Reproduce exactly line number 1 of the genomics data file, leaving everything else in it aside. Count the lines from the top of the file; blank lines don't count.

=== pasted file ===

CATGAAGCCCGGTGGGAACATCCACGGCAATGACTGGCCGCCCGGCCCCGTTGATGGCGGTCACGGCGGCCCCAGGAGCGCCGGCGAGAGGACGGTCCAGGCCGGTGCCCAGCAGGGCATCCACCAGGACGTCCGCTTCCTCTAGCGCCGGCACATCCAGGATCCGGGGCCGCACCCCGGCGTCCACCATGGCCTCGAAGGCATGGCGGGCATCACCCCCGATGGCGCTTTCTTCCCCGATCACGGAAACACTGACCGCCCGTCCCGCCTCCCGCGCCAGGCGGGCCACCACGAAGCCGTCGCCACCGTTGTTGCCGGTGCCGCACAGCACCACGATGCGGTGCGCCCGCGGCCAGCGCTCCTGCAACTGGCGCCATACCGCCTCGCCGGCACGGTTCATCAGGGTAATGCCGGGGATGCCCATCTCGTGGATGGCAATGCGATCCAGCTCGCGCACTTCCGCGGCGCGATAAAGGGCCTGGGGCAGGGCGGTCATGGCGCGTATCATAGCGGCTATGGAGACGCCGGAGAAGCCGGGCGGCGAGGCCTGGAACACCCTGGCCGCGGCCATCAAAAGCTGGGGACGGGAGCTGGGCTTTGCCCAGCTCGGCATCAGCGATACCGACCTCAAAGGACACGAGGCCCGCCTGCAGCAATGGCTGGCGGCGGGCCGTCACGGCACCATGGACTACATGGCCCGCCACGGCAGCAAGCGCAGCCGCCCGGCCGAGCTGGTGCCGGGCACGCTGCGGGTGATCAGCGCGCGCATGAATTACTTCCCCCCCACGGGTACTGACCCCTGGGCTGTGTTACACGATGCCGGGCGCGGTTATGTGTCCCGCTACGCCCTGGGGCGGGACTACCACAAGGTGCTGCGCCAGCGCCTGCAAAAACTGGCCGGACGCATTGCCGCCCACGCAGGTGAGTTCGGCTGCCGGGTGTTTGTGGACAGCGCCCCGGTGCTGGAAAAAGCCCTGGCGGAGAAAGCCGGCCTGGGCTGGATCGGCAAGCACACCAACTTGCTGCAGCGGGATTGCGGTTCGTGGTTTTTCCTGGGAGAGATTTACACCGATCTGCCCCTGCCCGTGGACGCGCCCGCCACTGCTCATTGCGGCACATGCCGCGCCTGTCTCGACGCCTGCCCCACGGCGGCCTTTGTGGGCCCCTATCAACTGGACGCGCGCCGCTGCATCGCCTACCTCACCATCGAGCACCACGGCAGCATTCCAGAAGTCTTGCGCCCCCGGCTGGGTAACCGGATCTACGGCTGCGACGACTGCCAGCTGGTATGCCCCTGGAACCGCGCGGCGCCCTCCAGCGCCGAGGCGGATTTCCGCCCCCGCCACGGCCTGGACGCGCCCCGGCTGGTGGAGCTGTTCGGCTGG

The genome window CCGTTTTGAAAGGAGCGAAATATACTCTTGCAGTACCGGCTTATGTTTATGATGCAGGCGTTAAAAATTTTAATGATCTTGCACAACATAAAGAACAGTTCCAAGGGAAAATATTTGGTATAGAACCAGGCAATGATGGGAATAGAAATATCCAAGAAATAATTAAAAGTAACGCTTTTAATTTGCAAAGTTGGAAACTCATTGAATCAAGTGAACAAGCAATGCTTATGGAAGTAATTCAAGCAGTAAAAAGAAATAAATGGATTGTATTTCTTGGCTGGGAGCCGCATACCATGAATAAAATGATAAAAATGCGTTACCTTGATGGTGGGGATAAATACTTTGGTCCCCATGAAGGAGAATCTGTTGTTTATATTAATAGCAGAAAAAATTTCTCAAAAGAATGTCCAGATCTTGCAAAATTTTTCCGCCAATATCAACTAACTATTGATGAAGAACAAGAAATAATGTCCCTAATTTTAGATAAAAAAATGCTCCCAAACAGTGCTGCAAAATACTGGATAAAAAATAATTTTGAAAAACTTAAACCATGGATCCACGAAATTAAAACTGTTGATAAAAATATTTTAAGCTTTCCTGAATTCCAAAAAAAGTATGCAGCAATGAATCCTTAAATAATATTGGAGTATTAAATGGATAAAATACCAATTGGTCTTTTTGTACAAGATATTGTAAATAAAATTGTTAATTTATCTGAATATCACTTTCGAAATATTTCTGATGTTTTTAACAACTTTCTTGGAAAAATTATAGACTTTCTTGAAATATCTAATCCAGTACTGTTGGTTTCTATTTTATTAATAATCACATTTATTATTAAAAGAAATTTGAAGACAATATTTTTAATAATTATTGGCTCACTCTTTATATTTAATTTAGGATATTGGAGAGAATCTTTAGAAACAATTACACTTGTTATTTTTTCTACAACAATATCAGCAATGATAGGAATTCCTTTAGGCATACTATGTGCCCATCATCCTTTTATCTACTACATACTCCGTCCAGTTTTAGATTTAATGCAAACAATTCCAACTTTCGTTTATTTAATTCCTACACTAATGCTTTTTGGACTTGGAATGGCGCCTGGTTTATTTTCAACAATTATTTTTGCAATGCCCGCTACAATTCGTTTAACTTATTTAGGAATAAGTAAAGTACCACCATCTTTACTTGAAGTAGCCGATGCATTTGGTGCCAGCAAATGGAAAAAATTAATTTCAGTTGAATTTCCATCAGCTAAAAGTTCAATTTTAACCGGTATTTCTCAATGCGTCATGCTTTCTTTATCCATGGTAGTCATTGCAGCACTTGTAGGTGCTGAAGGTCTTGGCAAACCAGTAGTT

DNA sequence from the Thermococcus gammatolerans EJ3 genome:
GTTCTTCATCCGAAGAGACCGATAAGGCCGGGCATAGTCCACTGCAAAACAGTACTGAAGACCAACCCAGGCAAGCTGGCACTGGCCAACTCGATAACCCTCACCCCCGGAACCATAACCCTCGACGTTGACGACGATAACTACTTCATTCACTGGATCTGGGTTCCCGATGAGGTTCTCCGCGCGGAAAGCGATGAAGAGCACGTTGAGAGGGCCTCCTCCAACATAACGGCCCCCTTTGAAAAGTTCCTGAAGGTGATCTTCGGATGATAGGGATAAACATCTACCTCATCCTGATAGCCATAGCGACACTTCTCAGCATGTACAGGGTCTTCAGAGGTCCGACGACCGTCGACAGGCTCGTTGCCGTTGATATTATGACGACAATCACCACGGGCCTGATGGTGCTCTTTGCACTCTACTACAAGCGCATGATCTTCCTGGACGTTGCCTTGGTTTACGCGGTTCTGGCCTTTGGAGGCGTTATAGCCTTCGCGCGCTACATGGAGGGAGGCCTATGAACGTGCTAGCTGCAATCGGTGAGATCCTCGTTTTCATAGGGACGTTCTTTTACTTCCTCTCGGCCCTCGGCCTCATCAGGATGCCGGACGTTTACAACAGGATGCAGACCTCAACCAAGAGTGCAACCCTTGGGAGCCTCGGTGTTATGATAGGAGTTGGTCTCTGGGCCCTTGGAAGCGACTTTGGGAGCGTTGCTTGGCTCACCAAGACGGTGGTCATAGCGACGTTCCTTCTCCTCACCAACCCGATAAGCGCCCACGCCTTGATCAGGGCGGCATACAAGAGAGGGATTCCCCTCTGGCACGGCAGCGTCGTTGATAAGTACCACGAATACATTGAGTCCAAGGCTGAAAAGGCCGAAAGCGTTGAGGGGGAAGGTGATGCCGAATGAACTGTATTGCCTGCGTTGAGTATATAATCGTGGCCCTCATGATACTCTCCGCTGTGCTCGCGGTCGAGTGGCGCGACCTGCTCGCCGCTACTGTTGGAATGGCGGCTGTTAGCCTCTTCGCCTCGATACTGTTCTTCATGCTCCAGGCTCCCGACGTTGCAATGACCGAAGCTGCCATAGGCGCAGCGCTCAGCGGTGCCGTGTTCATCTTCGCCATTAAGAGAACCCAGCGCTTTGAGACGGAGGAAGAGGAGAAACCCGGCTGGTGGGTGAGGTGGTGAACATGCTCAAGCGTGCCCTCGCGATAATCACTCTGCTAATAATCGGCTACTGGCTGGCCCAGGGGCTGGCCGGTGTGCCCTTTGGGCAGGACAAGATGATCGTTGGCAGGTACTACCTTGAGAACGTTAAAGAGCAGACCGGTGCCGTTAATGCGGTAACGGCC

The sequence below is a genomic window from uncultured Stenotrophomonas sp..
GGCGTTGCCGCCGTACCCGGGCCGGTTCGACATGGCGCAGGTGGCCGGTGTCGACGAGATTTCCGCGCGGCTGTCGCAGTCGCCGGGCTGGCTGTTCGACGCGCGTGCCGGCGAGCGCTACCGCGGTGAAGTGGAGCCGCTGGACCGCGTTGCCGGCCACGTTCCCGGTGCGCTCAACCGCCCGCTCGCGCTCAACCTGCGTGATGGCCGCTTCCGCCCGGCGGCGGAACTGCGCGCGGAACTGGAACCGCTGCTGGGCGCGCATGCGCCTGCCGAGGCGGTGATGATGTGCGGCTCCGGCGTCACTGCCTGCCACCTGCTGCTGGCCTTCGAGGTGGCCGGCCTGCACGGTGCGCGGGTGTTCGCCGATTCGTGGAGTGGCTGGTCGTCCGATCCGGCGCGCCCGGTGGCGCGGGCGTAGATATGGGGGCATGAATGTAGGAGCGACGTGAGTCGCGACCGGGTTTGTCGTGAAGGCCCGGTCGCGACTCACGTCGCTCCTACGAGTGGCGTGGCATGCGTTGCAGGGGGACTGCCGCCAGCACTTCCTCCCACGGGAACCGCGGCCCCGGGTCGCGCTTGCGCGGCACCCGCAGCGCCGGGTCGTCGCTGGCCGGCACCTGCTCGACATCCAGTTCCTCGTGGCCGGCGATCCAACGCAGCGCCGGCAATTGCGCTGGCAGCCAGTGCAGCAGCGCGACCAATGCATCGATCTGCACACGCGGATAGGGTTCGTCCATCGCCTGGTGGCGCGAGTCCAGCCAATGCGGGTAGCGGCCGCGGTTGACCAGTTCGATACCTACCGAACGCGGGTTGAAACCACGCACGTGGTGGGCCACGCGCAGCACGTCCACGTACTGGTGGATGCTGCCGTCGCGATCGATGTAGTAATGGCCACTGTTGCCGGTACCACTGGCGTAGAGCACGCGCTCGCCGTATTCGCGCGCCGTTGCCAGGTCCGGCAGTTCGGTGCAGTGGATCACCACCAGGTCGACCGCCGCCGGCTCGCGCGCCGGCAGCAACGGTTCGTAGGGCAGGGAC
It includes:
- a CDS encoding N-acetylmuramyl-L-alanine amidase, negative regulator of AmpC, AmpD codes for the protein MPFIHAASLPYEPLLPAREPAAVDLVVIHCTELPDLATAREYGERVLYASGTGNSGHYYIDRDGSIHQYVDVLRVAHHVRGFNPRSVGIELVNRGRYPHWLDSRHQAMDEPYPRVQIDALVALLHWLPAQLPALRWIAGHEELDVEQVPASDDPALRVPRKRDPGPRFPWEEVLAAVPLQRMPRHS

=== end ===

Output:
CATGAAGCCCGGTGGGAACATCCACGGCAATGACTGGCCGCCCGGCCCCGTTGATGGCGGTCACGGCGGCCCCAGGAGCGCCGGCGAGAGGACGGTCCAGGCCGGTGCCCAGCAGGGCATCCACCAGGACGTCCGCTTCCTCTAGCGCCGGCACATCCAGGATCCGGGGCCGCACCCCGGCGTCCACCATGGCCTCGAAGGCATGGCGGGCATCACCCCCGATGGCGCTTTCTTCCCCGATCACGGAAACACTGACCGCCCGTCCCGCCTCCCGCGCCAGGCGGGCCACCACGAAGCCGTCGCCACCGTTGTTGCCGGTGCCGCACAGCACCACGATGCGGTGCGCCCGCGGCCAGCGCTCCTGCAACTGGCGCCATACCGCCTCGCCGGCACGGTTCATCAGGGTAATGCCGGGGATGCCCATCTCGTGGATGGCAATGCGATCCAGCTCGCGCACTTCCGCGGCGCGATAAAGGGCCTGGGGCAGGGCGGTCATGGCGCGTATCATAGCGGCTATGGAGACGCCGGAGAAGCCGGGCGGCGAGGCCTGGAACACCCTGGCCGCGGCCATCAAAAGCTGGGGACGGGAGCTGGGCTTTGCCCAGCTCGGCATCAGCGATACCGACCTCAAAGGACACGAGGCCCGCCTGCAGCAATGGCTGGCGGCGGGCCGTCACGGCACCATGGACTACATGGCCCGCCACGGCAGCAAGCGCAGCCGCCCGGCCGAGCTGGTGCCGGGCACGCTGCGGGTGATCAGCGCGCGCATGAATTACTTCCCCCCCACGGGTACTGACCCCTGGGCTGTGTTACACGATGCCGGGCGCGGTTATGTGTCCCGCTACGCCCTGGGGCGGGACTACCACAAGGTGCTGCGCCAGCGCCTGCAAAAACTGGCCGGACGCATTGCCGCCCACGCAGGTGAGTTCGGCTGCCGGGTGTTTGTGGACAGCGCCCCGGTGCTGGAAAAAGCCCTGGCGGAGAAAGCCGGCCTGGGCTGGATCGGCAAGCACACCAACTTGCTGCAGCGGGATTGCGGTTCGTGGTTTTTCCTGGGAGAGATTTACACCGATCTGCCCCTGCCCGTGGACGCGCCCGCCACTGCTCATTGCGGCACATGCCGCGCCTGTCTCGACGCCTGCCCCACGGCGGCCTTTGTGGGCCCCTATCAACTGGACGCGCGCCGCTGCATCGCCTACCTCACCATCGAGCACCACGGCAGCATTCCAGAAGTCTTGCGCCCCCGGCTGGGTAACCGGATCTACGGCTGCGACGACTGCCAGCTGGTATGCCCCTGGAACCGCGCGGCGCCCTCCAGCGCCGAGGCGGATTTCCGCCCCCGCCACGGCCTGGACGCGCCCCGGCTGGTGGAGCTGTTCGGCTGG